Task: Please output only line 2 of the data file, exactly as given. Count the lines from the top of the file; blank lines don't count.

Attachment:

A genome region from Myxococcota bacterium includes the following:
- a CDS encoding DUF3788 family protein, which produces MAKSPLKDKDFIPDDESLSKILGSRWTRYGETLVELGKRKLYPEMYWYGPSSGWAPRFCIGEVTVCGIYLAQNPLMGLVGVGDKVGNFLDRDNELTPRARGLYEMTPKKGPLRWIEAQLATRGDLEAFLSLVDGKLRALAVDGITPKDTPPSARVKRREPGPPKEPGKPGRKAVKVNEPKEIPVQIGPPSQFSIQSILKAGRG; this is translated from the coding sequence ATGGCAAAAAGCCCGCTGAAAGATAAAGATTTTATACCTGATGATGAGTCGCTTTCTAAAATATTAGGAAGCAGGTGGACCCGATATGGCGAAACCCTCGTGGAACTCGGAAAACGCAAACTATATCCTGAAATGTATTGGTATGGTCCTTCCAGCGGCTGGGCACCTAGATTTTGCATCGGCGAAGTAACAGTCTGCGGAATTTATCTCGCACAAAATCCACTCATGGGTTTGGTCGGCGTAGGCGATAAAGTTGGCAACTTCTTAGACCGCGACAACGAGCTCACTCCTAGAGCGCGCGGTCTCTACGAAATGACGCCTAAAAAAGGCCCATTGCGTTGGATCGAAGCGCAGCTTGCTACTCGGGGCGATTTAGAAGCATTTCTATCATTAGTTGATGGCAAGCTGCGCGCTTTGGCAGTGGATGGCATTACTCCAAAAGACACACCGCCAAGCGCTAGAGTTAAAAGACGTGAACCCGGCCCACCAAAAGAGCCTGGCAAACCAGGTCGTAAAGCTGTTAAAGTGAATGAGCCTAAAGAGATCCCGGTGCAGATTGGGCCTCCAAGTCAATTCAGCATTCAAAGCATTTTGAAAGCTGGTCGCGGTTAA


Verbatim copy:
- a CDS encoding DUF3788 family protein, which produces MAKSPLKDKDFIPDDESLSKILGSRWTRYGETLVELGKRKLYPEMYWYGPSSGWAPRFCIGEVTVCGIYLAQNPLMGLVGVGDKVGNFLDRDNELTPRARGLYEMTPKKGPLRWIEAQLATRGDLEAFLSLVDGKLRALAVDGITPKDTPPSARVKRREPGPPKEPGKPGRKAVKVNEPKEIPVQIGPPSQFSIQSILKAGRG; this is translated from the coding sequence ATGGCAAAAAGCCCGCTGAAAGATAAAGATTTTATACCTGATGATGAGTCGCTTTCTAAAATATTAGGAAGCAGGTGGACCCGATATGGCGAAACCCTCGTGGAACTCGGAAAACGCAAACTATATCCTGAAATGTATTGGTATGGTCCTTCCAGCGGCTGGGCACCTAGATTTTGCATCGGCGAAGTAACAGTCTGCGGAATTTATCTCGCACAAAATCCACTCATGGGTTTGGTCGGCGTAGGCGATAAAGTTGGCAACTTCTTAGACCGCGACAACGAGCTCACTCCTAGAGCGCGCGGTCTCTACGAAATGACGCCTAAAAAAGGCCCATTGCGTTGGATCGAAGCGCAGCTTGCTACTCGGGGCGATTTAGAAGCATTTCTATCATTAGTTGATGGCAAGCTGCGCGCTTTGGCAGTGGATGGCATTACTCCAAAAGACACACCGCCAAGCGCTAGAGTTAAAAGACGTGAACCCGGCCCACCAAAAGAGCCTGGCAAACCAGGTCGTAAAGCTGTTAAAGTGAATGAGCCTAAAGAGATCCCGGTGCAGATTGGGCCTCCAAGTCAATTCAGCATTCAAAGCATTTTGAAAGCTGGTCGCGGTTAA